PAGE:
The 10 Best Country Albums Of 2021

The 10 Best Country Albums Of 2021

In 2021 country music continued to entangle itself in the never-ending debate over what is and isn’t country, and who exactly gets to belong. And, as usual, the industry itself did the bare minimum to participate in this conversation in any meaningful way. Luckily, it was the artists who pushed and pulled boundaries and definitions, sounds and textures, old traditions and new futures: see Adeem The Artist, reinventing who gets to own the working-person’s sound on Cast Iron Pansexual, and Leah Blevins’ pitch-perfect honkytonk heartbreak on First Time Feeling. It was Miko Marks’ reclamation of the classics on the brilliant Race Records EP, and Elvie Shane’s Backslider, which forces you to rethink anything you think you know, or assume, about the genre’s Music Row bros. (Hint: That’s always a bad idea.)

Charlie Worsham put a fist — and a dynamite EP — through this town with Sugarcane. Yola stood for herself and created a category all her own: not exactly country, but the electric-purple beating heart it needs on Stand For Myself. Miranda Lambert went to Marfa with Jack Ingram and Jon Randall to make a gorgeously raw campfire collection, The Marfa Tapes, and Jason Isbell And The 400 Unit made good on a promise (along with several friends like Adia Victoria, Brandi Carlile, and Brittney Spencer) with Georgia Blue — both would make this list if not for our rough guideline to focus on albums with primarily new songs, because of the sheer wealth of good work.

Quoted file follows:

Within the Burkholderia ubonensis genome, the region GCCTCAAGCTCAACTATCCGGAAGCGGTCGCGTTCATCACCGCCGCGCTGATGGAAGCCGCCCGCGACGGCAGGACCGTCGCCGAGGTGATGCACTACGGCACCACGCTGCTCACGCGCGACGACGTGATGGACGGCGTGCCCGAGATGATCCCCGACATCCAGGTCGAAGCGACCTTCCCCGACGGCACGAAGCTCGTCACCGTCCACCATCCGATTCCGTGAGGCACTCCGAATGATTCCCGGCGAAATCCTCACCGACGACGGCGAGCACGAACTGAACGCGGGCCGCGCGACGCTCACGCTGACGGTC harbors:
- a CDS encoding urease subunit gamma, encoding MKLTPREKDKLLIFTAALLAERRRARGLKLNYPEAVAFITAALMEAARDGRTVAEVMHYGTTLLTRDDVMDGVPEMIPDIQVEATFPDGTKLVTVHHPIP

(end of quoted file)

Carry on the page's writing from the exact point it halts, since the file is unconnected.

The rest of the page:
This top 10 includes albums that span the loose and ever-richening umbrella of country music: the transformative work of Allison Russell, the potent observations of Margo Cilker, the long-awaited arrival of Mickey Guyton, the poetic prophecy of Hayes Carll. As Guyton sings, “We’re cold beer, champagne, millionaires, spare some change and everything in between.” She means people, but country music too.


Carly Pearce - 29: Written in Stone (Big Machine)